With regard to species and speciation, the early geneticists tended to believe that reproductive incompatibilities were “the true criterion of what constitutes a species” (Punnett, 1911, p. 151). With the Modern Synthesis, this “biological species concept” became the prevailing view (Mallet 2013). They allowed for different kinds of speciation, including speciation by non-Mendelian mutations like de Vriesian macromutations, but also by the accumulation of what we now call “Bateson-Dobzhansky-Muller” incompatibilities.
To summarize, the early geneticists opened up and explored a new field, considering a wide range of possibilities (excluding only Lamarckism) and contributing a number of key concepts to evolutionary genetics. Few people know of their accomplishments today because, in Synthesis Historiography, scientific progress only comes from people with the right Darwinian lineage, and not from critics of neo-Darwinism, who are treated as aliens or un-persons. For instance, in Synthesis Historiography, the credit for rejecting 19th-century views of heredity and introducing modern notions of hard inheritance is awarded, not to the geneticists responsible for this innovation, but to 19th-century physiologist and infamous mouse-torturer August Weismann. The Oxford Encyclopedia of Evolution does not have biographic entries for Bateson, de Vries, Punnett, or other early geneticists except Morgan, whose entry says nothing of his views of evolution, although he wrote 4 books on the topic. For a graphical example of how the early geneticists are erased from history, read this.
The lucky mutant view or “mutation-driven” evolution
The lucky mutant version of mutationism is a focus on the regime of population genetics in which origination events are important, so that the timing and character of evolutionary change depend on the timing and character of events of mutation that introduce new alleles (or phenotypes). This is sometimes called “mutation-driven” or “mutation-limited” evolution. For me, “mutation-driven” evokes evolution by mutation pressure, so I don’t like the term, but I feel obliged to use it occasionally because this is what some readers recognize. I also don’t like “mutation-limited” because it is either wrong or ambiguous. Finally, I also dislike “lucky mutant view”.
As noted above, this is not the only view of the early geneticists. However, it is how we might choose to see mutationism in retrospective contrast to the neo-Darwinian view of the Modern Synthesis. Darwin’s followers, in their dialectical encounter with the early geneticists, were most concerned to defend the power and creativity of selection, to defend gradualism, and to reject a lucky mutant view of dynamics.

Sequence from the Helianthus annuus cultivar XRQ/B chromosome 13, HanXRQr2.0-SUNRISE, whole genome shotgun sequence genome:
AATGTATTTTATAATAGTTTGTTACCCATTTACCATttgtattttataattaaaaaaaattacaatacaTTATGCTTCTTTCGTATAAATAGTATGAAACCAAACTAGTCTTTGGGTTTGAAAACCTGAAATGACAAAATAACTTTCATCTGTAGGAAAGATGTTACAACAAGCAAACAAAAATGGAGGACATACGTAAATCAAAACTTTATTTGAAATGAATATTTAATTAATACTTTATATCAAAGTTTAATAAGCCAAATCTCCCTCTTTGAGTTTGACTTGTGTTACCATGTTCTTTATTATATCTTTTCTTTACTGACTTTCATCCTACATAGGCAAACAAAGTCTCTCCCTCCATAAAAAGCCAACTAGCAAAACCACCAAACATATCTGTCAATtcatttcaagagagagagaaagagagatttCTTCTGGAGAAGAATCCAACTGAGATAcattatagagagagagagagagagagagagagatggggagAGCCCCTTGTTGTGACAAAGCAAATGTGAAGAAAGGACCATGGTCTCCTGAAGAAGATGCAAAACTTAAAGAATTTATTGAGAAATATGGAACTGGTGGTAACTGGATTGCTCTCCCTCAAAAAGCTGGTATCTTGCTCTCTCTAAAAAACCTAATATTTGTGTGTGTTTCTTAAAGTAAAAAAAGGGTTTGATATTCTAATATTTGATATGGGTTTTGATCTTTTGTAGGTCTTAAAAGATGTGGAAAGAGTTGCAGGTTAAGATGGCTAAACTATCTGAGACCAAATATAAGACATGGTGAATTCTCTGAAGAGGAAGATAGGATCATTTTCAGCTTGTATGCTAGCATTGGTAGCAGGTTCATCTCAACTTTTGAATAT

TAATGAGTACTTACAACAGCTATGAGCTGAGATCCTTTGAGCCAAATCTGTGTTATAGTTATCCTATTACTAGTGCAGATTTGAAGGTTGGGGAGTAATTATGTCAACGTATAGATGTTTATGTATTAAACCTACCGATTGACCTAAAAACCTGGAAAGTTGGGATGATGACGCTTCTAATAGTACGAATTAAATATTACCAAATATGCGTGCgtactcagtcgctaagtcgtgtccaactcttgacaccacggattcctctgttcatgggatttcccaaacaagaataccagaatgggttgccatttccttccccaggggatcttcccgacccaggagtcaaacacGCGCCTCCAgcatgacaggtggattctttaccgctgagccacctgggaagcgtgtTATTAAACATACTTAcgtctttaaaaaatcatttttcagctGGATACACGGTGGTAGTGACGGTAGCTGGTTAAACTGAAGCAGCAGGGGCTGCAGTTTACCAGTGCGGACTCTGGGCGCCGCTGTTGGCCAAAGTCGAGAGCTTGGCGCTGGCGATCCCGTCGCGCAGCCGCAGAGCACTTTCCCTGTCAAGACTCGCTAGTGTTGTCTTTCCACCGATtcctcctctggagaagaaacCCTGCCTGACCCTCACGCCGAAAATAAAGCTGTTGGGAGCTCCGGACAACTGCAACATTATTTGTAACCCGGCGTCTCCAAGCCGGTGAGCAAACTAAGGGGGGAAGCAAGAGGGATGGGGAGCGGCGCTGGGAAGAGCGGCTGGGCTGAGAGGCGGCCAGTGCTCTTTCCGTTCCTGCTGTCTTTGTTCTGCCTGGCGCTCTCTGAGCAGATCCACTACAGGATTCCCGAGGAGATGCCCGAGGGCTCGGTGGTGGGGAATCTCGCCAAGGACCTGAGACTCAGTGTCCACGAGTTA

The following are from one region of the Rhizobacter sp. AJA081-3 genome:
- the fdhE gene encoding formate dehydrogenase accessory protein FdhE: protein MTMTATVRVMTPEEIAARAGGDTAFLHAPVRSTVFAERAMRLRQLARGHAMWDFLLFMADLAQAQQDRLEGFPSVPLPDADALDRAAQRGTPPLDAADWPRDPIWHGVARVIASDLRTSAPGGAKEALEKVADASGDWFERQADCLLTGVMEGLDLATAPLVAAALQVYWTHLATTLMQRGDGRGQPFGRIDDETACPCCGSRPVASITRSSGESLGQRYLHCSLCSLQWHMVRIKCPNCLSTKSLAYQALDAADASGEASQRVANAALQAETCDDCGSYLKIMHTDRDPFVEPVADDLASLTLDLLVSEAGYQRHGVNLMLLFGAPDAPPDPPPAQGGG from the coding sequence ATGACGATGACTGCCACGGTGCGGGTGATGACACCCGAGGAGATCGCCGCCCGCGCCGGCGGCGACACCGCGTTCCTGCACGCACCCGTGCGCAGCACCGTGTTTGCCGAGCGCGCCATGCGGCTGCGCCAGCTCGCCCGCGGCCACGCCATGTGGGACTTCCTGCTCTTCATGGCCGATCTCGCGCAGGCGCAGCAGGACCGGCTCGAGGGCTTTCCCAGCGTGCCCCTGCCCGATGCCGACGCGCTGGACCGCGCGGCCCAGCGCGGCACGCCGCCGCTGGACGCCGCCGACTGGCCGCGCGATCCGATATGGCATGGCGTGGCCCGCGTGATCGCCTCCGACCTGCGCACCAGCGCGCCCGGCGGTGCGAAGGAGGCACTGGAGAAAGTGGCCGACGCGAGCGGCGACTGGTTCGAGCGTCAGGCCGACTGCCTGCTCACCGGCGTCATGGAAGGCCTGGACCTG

Allow me to clarify this point using the contrast posed previously in regard to melanism. The repeated occurrence of melanic morphs in related species might suggest to us the possibility of a common mutation to blackness that has occurred repeatedly. Under neo-Darwinism, by contrast, this would only happen by the accumulation of many small effects, as in the Castle experiment with hooded rats. Actually, the early geneticists accepted both types of change as being possible. Indeed, in a famous dispute with Castle and colleagues, members of Morgan’s group insisted that the gradual emergence of all black and all white rats was entirely consistent with incremental Mendelian change under the multiple factor theory, and did not require any kind of blending effects in heterozygotes.
Again, the defining position of the Mendelian school of thought was not so much any doctrine about the behavior of evolution per se (other than, perhaps, denying the creativity of selection), but only that Mendelian inheritance and mutation are foundational, so that everything has to be built on top of that. However, what is distinctive about their view, relative to the subsequent Modern Synthesis, is their tendency to think of evolution in terms of the acceptance or rejection of individual mutations having small or large effects. The acme of this view, theoretically, is the case of origin-fixation dynamics.
If this is what “mutationism” means, then we have seen a broad resurgence of mutationism in evolutionary biology, starting with the molecular evolutionists in the 1960s. See The shift to mutationism is documented in our language.
A transition to …
Finally we can think of mutationism not as a resting point or destination, but as an unstable transition-state on the path to something else. The most productive line of thought, perhaps, is that it points the way toward a paradigm of dual causation that combines functionalism and structuralism, with a major goal of partitioning variance in outcomes to variational and selective causes. This kind of program has been expressed (without sufficient detail) in some evo-devo works and in Vrba and Eldredge (1984):
“Developmental biologists variously stress: (1) how indirect any genetic control is during certain stages of epigenesis; (2) that the system determines by downward causation which genomic constituents are stored in unexpressed form versus those which are expressed in the phenoytpe; (3) that bias in the introduction of phenotypic variation may be more important to directional phenotypic evolution than sorting by selection. This is in contrast to the synthesis, which stresses more or less direct upward causation from random mutations to phenotypic variants, with selection among the latter as the prime determinant of directional evolution.”